Bulgaria Economic Growth to Slow to 4% in 2011, Forecasts EIU

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Bulgaria Economic Growth to Slow to 4% in 2011, Forecasts EIU

Bulgaria's economic growth will slow down from its current annual rate of 6% to 4% in 2011, forecasts the analytical unit of The Economist magazine. The Economist Intelligence Unit (EIU) sees a marked deterioration in some business indicators towards the end of the review period, including the c/a deficit, labor costs and foreign direct investment.

The overview of the political situation in the EU newcomer does not rule out early elections in 2007-2008 that could further dampen reform efforts and worsen the economic outlook.
 
According to the EIU, the expansion of the Bulgarian economy will be hamstrung by negative population trends.

The analysis shows that Bulgaria's population will decrease to 7.4 mm over the next five years while the number of the employed will remain almost unchanged at 3.2 mn.

The real GDP growth will moderate to 5.8% in 2007, a target that matches government projections. The cabinet then expects a pick-up to 6% plus in 2009.

The latest economic data released by the Bulgarian National Bank showed a brisker-than-forecast GDP growth of 6.2% for Q1.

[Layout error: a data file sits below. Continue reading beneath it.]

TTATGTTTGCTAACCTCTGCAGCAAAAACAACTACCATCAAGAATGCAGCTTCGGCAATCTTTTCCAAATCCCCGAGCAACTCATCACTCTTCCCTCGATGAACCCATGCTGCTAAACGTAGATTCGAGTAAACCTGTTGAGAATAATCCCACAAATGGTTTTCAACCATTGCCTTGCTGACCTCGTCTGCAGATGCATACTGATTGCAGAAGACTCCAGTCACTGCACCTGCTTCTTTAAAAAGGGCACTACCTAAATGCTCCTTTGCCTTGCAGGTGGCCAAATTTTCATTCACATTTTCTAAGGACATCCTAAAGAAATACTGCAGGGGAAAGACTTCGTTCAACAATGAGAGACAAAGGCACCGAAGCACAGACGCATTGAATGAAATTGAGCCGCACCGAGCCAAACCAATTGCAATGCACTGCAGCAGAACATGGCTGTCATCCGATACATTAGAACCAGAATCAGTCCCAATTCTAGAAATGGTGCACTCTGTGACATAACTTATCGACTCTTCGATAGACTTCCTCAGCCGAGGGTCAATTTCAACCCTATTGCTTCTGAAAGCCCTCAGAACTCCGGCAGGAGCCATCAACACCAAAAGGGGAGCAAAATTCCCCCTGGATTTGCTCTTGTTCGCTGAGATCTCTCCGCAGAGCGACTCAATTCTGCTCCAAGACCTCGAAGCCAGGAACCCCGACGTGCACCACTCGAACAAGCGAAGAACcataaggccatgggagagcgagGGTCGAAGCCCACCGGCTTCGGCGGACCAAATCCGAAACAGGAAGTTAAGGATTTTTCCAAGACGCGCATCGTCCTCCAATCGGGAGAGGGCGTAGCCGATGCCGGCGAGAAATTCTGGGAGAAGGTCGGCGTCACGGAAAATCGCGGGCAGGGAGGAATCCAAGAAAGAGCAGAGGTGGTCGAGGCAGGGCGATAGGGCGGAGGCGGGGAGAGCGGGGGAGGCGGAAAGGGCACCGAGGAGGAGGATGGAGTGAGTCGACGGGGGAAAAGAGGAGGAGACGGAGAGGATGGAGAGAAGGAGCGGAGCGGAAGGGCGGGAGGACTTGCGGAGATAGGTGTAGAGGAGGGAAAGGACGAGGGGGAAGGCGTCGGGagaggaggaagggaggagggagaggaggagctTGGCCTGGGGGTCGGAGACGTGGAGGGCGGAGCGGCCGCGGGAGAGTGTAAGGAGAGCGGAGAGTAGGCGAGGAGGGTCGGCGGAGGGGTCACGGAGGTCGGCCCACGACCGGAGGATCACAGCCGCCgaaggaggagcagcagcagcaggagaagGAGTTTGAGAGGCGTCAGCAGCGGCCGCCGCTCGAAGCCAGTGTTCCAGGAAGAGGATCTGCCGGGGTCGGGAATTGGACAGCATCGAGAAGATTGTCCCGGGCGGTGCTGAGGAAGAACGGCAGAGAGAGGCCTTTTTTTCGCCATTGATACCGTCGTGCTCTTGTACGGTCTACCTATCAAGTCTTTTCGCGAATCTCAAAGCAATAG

The biggest discrepancies between the EIU outlook for the Bulgarian economy and the official forecasts of the government are in the c/a department.

The government expects the c/a deficit to narrow to 9.7% of GDP in 2009 while the EIU sees it ballooning to 19.3% of GDP in two years' time and then further to 26% in 2011.

Nevertheless, the five-year forecast sees Bulgaria meeting the Maastricht criteria for eurozone membership by 2011 at the latest.

Finance minister Plamen Oresharski has cautioned over the last couple of months there will be no EMU rush and has pointed to 2012-2015 as the more likely target.

The EIU expects Bulgaria to keep in place its currency board mechanism for another 5 years but does not rule out pressure for it to be dismantled if the surge in domestic consumption continues and the government opts to pursue an even tighter fiscal policy.

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